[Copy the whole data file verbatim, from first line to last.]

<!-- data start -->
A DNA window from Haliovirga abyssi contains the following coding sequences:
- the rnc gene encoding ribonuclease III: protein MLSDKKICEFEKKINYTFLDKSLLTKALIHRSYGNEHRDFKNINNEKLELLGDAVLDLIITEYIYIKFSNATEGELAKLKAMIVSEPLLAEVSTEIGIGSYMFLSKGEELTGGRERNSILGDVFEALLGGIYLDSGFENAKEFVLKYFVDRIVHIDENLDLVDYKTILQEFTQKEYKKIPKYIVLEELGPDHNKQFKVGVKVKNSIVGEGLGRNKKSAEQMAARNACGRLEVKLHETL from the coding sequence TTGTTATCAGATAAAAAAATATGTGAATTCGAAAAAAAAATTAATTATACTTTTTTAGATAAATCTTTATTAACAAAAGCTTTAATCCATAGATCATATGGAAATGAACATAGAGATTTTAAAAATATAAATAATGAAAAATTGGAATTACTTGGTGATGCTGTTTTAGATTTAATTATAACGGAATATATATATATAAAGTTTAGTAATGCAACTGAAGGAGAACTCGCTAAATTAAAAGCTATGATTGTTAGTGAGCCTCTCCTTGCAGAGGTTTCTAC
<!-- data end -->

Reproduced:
A DNA window from Haliovirga abyssi contains the following coding sequences:
- the rnc gene encoding ribonuclease III: protein MLSDKKICEFEKKINYTFLDKSLLTKALIHRSYGNEHRDFKNINNEKLELLGDAVLDLIITEYIYIKFSNATEGELAKLKAMIVSEPLLAEVSTEIGIGSYMFLSKGEELTGGRERNSILGDVFEALLGGIYLDSGFENAKEFVLKYFVDRIVHIDENLDLVDYKTILQEFTQKEYKKIPKYIVLEELGPDHNKQFKVGVKVKNSIVGEGLGRNKKSAEQMAARNACGRLEVKLHETL from the coding sequence TTGTTATCAGATAAAAAAATATGTGAATTCGAAAAAAAAATTAATTATACTTTTTTAGATAAATCTTTATTAACAAAAGCTTTAATCCATAGATCATATGGAAATGAACATAGAGATTTTAAAAATATAAATAATGAAAAATTGGAATTACTTGGTGATGCTGTTTTAGATTTAATTATAACGGAATATATATATATAAAGTTTAGTAATGCAACTGAAGGAGAACTCGCTAAATTAAAAGCTATGATTGTTAGTGAGCCTCTCCTTGCAGAGGTTTCTAC